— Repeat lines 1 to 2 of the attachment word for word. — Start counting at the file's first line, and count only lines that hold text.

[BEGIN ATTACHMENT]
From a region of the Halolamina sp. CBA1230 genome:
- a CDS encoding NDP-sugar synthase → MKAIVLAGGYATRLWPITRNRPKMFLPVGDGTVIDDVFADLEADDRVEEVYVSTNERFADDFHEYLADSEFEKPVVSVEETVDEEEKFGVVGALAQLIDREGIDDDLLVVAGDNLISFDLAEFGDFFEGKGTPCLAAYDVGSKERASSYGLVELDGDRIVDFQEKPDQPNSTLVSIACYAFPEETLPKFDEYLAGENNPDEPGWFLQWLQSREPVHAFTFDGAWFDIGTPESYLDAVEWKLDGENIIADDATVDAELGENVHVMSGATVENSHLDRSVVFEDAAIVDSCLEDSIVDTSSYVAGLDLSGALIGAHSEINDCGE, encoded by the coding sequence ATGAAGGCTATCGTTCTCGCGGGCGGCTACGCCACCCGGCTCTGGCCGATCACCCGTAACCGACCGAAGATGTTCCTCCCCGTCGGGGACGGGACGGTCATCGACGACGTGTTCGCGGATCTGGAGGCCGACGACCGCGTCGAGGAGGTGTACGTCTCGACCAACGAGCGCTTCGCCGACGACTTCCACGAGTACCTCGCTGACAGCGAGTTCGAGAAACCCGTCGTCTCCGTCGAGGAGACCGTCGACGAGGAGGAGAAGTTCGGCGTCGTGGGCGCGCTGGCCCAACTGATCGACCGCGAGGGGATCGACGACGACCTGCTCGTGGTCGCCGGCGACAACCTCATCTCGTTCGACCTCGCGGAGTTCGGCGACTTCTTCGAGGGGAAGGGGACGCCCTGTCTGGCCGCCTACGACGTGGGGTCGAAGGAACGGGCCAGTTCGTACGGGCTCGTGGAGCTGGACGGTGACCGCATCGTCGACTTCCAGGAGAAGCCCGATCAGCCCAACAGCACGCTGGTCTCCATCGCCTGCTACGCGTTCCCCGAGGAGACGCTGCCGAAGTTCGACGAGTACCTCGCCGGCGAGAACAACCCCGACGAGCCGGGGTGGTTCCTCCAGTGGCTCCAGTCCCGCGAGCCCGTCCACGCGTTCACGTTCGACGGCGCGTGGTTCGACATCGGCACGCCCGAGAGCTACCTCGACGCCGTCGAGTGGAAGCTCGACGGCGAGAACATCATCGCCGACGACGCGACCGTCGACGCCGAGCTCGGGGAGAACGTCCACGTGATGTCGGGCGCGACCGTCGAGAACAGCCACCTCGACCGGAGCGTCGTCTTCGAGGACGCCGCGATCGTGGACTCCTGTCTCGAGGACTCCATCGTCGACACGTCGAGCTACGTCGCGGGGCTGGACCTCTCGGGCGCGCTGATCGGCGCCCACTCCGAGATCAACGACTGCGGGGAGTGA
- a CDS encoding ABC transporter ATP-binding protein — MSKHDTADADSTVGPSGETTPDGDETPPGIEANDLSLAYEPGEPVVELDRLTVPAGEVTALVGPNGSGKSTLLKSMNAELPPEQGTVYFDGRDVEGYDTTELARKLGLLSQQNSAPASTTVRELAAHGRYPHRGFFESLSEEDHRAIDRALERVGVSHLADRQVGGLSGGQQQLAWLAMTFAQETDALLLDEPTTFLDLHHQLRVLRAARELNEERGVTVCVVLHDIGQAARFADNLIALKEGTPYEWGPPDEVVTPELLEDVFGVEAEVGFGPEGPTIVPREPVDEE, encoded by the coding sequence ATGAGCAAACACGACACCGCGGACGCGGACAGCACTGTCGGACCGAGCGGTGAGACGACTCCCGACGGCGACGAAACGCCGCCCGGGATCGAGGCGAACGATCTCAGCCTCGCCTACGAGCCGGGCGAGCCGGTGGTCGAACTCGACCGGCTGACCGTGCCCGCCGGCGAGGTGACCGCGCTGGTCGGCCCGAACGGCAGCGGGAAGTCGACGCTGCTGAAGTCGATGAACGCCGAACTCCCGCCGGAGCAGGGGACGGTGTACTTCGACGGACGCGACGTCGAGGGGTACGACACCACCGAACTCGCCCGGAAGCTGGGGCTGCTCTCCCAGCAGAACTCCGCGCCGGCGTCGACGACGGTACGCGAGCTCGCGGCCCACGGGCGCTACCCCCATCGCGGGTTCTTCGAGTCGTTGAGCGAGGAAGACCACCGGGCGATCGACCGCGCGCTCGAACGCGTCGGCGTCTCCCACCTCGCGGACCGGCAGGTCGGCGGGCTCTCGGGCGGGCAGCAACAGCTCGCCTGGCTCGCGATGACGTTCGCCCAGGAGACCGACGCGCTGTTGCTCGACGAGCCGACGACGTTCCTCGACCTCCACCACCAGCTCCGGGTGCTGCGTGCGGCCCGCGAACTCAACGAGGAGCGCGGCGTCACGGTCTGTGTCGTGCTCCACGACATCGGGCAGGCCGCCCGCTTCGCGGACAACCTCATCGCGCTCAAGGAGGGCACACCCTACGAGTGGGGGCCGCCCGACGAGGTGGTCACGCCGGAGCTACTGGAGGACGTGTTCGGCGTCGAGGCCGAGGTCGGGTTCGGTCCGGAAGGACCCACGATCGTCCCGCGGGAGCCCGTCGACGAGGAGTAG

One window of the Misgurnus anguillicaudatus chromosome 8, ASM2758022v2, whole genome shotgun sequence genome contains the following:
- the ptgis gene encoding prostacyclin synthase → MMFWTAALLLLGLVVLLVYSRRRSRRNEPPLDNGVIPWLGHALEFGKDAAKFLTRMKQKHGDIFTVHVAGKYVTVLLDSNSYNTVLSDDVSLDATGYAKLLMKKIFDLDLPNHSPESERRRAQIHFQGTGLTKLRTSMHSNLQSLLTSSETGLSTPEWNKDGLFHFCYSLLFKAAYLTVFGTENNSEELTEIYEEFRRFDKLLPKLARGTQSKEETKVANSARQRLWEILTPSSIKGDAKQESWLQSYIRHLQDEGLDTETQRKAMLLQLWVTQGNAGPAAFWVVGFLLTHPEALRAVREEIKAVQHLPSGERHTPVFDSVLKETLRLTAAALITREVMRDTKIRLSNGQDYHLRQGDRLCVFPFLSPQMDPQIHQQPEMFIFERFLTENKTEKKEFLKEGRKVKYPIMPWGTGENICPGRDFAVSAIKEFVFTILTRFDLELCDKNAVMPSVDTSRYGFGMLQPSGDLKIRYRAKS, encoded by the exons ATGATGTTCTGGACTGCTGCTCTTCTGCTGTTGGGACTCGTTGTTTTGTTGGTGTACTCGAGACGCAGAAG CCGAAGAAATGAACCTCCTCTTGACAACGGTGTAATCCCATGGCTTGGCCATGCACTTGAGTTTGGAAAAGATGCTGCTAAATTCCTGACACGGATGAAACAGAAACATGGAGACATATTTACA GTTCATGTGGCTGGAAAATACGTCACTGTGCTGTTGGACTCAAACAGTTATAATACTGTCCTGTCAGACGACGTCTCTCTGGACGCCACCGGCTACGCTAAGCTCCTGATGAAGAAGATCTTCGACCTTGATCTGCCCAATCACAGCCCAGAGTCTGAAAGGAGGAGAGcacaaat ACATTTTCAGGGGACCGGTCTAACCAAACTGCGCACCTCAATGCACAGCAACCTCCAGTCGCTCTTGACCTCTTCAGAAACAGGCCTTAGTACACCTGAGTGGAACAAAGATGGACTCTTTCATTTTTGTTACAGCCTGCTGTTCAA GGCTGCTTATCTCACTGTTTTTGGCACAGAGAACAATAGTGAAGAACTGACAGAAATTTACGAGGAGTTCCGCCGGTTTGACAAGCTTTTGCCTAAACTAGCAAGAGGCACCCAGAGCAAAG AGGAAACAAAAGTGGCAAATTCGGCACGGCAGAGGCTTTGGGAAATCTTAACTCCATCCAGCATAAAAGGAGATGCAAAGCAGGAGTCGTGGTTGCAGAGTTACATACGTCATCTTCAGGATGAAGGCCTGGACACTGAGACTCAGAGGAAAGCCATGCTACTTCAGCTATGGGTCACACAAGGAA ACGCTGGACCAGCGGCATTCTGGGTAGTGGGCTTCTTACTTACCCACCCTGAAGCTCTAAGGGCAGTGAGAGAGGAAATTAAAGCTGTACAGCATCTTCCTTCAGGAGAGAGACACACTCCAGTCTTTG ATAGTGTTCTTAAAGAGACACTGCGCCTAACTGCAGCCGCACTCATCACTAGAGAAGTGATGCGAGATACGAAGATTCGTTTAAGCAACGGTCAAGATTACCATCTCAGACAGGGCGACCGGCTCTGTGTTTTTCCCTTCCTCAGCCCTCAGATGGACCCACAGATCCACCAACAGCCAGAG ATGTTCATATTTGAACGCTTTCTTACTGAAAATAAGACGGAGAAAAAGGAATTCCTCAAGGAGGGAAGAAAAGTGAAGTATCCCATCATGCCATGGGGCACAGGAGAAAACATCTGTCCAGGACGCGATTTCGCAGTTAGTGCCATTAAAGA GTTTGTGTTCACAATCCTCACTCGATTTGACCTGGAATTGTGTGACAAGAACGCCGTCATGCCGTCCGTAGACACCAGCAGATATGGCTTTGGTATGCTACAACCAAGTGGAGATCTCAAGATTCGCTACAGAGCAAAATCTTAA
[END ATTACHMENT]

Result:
From a region of the Halolamina sp. CBA1230 genome:
- a CDS encoding NDP-sugar synthase → MKAIVLAGGYATRLWPITRNRPKMFLPVGDGTVIDDVFADLEADDRVEEVYVSTNERFADDFHEYLADSEFEKPVVSVEETVDEEEKFGVVGALAQLIDREGIDDDLLVVAGDNLISFDLAEFGDFFEGKGTPCLAAYDVGSKERASSYGLVELDGDRIVDFQEKPDQPNSTLVSIACYAFPEETLPKFDEYLAGENNPDEPGWFLQWLQSREPVHAFTFDGAWFDIGTPESYLDAVEWKLDGENIIADDATVDAELGENVHVMSGATVENSHLDRSVVFEDAAIVDSCLEDSIVDTSSYVAGLDLSGALIGAHSEINDCGE, encoded by the coding sequence ATGAAGGCTATCGTTCTCGCGGGCGGCTACGCCACCCGGCTCTGGCCGATCACCCGTAACCGACCGAAGATGTTCCTCCCCGTCGGGGACGGGACGGTCATCGACGACGTGTTCGCGGATCTGGAGGCCGACGACCGCGTCGAGGAGGTGTACGTCTCGACCAACGAGCGCTTCGCCGACGACTTCCACGAGTACCTCGCTGACAGCGAGTTCGAGAAACCCGTCGTCTCCGTCGAGGAGACCGTCGACGAGGAGGAGAAGTTCGGCGTCGTGGGCGCGCTGGCCCAACTGATCGACCGCGAGGGGATCGACGACGACCTGCTCGTGGTCGCCGGCGACAACCTCATCTCGTTCGACCTCGCGGAGTTCGGCGACTTCTTCGAGGGGAAGGGGACGCCCTGTCTGGCCGCCTACGACGTGGGGTCGAAGGAACGGGCCAGTTCGTACGGGCTCGTGGAGCTGGACGGTGACCGCATCGTCGACTTCCAGGAGAAGCCCGATCAGCCCAACAGCACGCTGGTCTCCATCGCCTGCTACGCGTTCCCCGAGGAGACGCTGCCGAAGTTCGACGAGTACCTCGCCGGCGAGAACAACCCCGACGAGCCGGGGTGGTTCCTCCAGTGGCTCCAGTCCCGCGAGCCCGTCCACGCGTTCACGTTCGACGGCGCGTGGTTCGACATCGGCACGCCCGAGAGCTACCTCGACGCCGTCGAGTGGAAGCTCGACGGCGAGAACATCATCGCCGACGACGCGACCGTCGACGCCGAGCTCGGGGAGAACGTCCACGTGATGTCGGGCGCGACCGTCGAGAACAGCCACCTCGACCGGAGCGTCGTCTTCGAGGACGCCGCGATCGTGGACTCCTGTCTCGAGGACTCCATCGTCGACACGTCGAGCTACGTCGCGGGGCTGGACCTCTCGGGCGCGCTGATCGGCGCCCACTCCGAGATCAACGACTGCGGGGAGTGA